Mount Shasta - Avalanche Gulch, June 2010
Mount Shasta as seen from near the town of Weed, CA.

Tired of the recent weather and needing a change of scenery, I decided it was about time for a road trip down south where I was hopeful to find some sun and corn snow. First up on my volcano-bagging agenda was Mount Shasta and being that I was flying solo, just the standard Avalanche Gulch route would do.

The big draw of course would be the ride down off of the summit, or more accurately from somewhere above the infamous Red Banks. Alas I only 'boarded Shasta back to the car from Lake Helen camp (10,400ft to ~ 7000ft) as the upper mountain was way too firm and windy for my taste and I was in no mood for getting knocked around with a couple sails on my back. With the snowpack reportedly 140% of average and conditions unseasonably cool and icy, I was content just with completing the route on foot. Though the winds subsided somewhat in the afternoon, the icy slopes from about 11k and upwards weren't going to soften anytime soon.

Predictably, a shit-show of epic proportions was well underway on that long slope below the Red Banks by the time I emerged from my tent around 6am on summit day. At least 40 parties camped at Lake Helen the night before, almost all of which posessed little to no prior mountaineering experience. With no less than three ice axes either skittering down the firm snow or miraculously stuck upright in the ice, followed by a couple trekking poles, an empty water bottle, a backpack and yes...inexplicably...THREE (live) bodies zipping on by, I began to wonder if I wasn't in fact still dreaming. Later that afternoon another person was apparently also pelted by falling ice and suffered a broken leg. In all 3 climbers had to be evacuated by helicopter. I tried to explain the benefits of using the ice axe leash to one of the people I saw retreating below the Red Banks that morning, but my efforts were mostly lost on him. Most if not all of the retreating parties did so because of the strong winds in the viscinity of the Red Banks. Of all the parties, only about 3 or 4 made it to the summit that day myself included. (Photos: SV)

Click thumbnails below to enlarge...
Shasta from Bunny Flats
A morning view of Mount Shasta's Avalanche Gulch from the parking area at Bunny Flats.

After 8-hours of driving in a near constant downpour, I arrived in sunny Shasta City. I proceeded up to the end of the plowed Everitt Memorial Highway at the Bunny Flats parking area. As with a number of other parties, I settled in for an unexpectedly chilly night of car camping. The clouds lingering around Mount Shasta vanished overnight leaving in its place some high winds streaming over the Red Banks.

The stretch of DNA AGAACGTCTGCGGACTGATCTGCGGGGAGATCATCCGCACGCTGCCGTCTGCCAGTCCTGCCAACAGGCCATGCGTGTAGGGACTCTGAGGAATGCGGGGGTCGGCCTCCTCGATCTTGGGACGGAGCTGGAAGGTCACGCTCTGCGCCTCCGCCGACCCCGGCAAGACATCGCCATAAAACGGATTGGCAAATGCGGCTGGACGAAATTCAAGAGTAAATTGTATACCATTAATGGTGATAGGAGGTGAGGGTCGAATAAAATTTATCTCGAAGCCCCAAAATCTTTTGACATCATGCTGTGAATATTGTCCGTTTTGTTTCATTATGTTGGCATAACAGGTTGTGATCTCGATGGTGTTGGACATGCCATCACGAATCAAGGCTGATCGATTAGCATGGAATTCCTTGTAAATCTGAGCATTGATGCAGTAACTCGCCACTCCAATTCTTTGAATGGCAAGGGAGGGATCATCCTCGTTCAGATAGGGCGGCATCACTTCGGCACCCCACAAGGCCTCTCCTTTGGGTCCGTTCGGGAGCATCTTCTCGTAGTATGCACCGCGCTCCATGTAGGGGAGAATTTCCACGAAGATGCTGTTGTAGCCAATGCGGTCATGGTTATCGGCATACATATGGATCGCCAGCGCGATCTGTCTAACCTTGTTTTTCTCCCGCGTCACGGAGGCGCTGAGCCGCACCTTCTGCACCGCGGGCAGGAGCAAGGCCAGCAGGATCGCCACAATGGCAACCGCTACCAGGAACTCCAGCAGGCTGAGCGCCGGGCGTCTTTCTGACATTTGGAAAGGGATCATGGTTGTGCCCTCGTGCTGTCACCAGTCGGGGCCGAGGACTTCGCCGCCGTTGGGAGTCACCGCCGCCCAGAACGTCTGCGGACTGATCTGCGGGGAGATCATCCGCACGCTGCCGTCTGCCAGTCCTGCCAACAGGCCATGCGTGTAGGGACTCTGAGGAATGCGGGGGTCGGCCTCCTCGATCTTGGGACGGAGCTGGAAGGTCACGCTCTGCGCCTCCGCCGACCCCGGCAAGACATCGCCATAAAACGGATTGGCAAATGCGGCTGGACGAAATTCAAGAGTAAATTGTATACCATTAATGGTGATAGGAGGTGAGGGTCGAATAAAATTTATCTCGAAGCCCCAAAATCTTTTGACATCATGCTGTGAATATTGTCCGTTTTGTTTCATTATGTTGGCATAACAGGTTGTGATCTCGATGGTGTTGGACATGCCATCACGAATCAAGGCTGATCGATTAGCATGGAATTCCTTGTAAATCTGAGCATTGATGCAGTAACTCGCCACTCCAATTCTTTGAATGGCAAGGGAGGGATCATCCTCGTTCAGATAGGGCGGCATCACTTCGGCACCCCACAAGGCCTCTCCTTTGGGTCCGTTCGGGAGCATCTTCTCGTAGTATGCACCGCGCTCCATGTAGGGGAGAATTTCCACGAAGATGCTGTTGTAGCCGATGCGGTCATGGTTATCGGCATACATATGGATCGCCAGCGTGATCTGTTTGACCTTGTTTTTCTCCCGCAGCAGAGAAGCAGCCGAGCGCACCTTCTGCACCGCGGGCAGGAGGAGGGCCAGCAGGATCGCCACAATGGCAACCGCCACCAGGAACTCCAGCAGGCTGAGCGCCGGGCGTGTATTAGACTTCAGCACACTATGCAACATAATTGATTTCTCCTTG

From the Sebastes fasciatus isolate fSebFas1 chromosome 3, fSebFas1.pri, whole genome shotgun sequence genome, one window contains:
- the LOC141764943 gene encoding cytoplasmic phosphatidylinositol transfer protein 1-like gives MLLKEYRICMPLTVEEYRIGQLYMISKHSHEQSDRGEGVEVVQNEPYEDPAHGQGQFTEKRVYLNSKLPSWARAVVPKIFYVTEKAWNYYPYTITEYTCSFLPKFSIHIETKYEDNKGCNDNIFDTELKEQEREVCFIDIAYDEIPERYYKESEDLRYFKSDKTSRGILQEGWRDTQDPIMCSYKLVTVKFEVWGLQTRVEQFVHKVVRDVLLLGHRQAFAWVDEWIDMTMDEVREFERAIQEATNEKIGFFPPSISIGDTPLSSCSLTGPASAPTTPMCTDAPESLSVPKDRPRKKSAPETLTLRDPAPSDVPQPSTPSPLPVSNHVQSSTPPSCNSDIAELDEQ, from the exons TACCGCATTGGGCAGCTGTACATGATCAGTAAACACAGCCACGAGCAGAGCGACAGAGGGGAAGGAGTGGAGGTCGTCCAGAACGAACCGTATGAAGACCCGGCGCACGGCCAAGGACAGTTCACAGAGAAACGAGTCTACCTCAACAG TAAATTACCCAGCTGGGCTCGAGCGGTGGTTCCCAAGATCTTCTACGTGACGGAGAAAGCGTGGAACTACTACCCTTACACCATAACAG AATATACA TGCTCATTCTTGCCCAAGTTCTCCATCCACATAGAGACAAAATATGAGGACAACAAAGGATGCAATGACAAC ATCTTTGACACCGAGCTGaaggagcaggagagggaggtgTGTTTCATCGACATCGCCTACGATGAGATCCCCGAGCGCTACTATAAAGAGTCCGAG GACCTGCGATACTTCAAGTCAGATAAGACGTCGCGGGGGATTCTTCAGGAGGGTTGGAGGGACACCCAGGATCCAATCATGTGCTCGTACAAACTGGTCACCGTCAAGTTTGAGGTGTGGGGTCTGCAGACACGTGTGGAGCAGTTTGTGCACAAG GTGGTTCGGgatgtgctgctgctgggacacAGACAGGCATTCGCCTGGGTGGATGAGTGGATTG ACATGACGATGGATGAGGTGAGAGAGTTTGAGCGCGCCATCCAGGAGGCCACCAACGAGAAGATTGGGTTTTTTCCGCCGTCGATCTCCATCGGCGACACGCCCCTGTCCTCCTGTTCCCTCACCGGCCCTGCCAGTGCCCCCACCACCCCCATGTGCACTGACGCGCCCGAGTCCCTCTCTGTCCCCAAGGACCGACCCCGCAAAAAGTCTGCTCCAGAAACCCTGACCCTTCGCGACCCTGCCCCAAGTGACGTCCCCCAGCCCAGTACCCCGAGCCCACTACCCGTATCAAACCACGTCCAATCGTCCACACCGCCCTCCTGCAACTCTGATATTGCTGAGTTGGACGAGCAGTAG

Approaching Green Butte Ridge
I somehow missed the obvious cattle trail as it makes a jog to the left right above the parking area, and instead proceeded to work my way up a forested ridge just east of the lower Avalanche Gulch drainage. I emerged from the trees only to find myself approaching a feature named Green Butte, from where I could enjoy a commanding view of the entire Avalanche Gulch area as well as Sargents Ridge. This accidental approach variation allowed for some solitude as well as a more aesthetic way to reach camp at Lake Helen.
Climbers on Green Butte Ridge with Avalanche Gulch behind
Looking ahead at a party of three on Green Butte Ridge with Avalanche Gulch at left. With scarcely 3500 feet to climb in order to reach camp, I tried my best to slow my pace and took numerous breaks along the way.
Upper Avalanche Gulch and Red Banks from Lake Helen camp
A twosome on skis stops to rest on a knoll above Lake Helen.

The Lake Helen camp seems less like a lake and more like convienient flattish area near an old terminal moraine directly beneath the main bowl of Avalanche Gulch. Countless other parties took their places alongside my tent as the afternoon wore on, while a couple parties on skis descended from a saddle lookers left of the Red Banks (left of a feature called The Heart).
Distant view of Lassen Peak from Lake Helen camp
At around 10,400ft, Lake Helen is a high camp comparable to Mount Rainier's Camp Muir. Thie views from here are far and wide, and off in the distance it is easy to make out the southern-most volcano of any significance - Lassen Peak.